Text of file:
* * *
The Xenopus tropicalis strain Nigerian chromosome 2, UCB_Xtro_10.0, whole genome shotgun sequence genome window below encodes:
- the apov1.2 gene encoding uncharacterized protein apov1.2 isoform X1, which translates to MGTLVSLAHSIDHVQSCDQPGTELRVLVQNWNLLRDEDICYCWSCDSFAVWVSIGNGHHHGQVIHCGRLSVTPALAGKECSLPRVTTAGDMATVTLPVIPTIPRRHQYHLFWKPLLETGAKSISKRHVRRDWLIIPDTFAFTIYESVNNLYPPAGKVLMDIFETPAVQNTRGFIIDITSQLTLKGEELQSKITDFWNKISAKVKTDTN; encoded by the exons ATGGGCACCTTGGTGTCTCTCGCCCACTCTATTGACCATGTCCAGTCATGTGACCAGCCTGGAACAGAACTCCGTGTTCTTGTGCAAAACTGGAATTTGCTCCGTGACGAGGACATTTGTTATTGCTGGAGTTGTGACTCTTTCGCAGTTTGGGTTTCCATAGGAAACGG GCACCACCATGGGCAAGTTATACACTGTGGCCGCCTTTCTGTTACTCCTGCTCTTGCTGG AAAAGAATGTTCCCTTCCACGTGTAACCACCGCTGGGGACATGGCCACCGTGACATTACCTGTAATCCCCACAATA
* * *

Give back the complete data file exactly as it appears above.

The Xenopus tropicalis strain Nigerian chromosome 2, UCB_Xtro_10.0, whole genome shotgun sequence genome window below encodes:
- the apov1.2 gene encoding uncharacterized protein apov1.2 isoform X1, which translates to MGTLVSLAHSIDHVQSCDQPGTELRVLVQNWNLLRDEDICYCWSCDSFAVWVSIGNGHHHGQVIHCGRLSVTPALAGKECSLPRVTTAGDMATVTLPVIPTIPRRHQYHLFWKPLLETGAKSISKRHVRRDWLIIPDTFAFTIYESVNNLYPPAGKVLMDIFETPAVQNTRGFIIDITSQLTLKGEELQSKITDFWNKISAKVKTDTN; encoded by the exons ATGGGCACCTTGGTGTCTCTCGCCCACTCTATTGACCATGTCCAGTCATGTGACCAGCCTGGAACAGAACTCCGTGTTCTTGTGCAAAACTGGAATTTGCTCCGTGACGAGGACATTTGTTATTGCTGGAGTTGTGACTCTTTCGCAGTTTGGGTTTCCATAGGAAACGG GCACCACCATGGGCAAGTTATACACTGTGGCCGCCTTTCTGTTACTCCTGCTCTTGCTGG AAAAGAATGTTCCCTTCCACGTGTAACCACCGCTGGGGACATGGCCACCGTGACATTACCTGTAATCCCCACAATA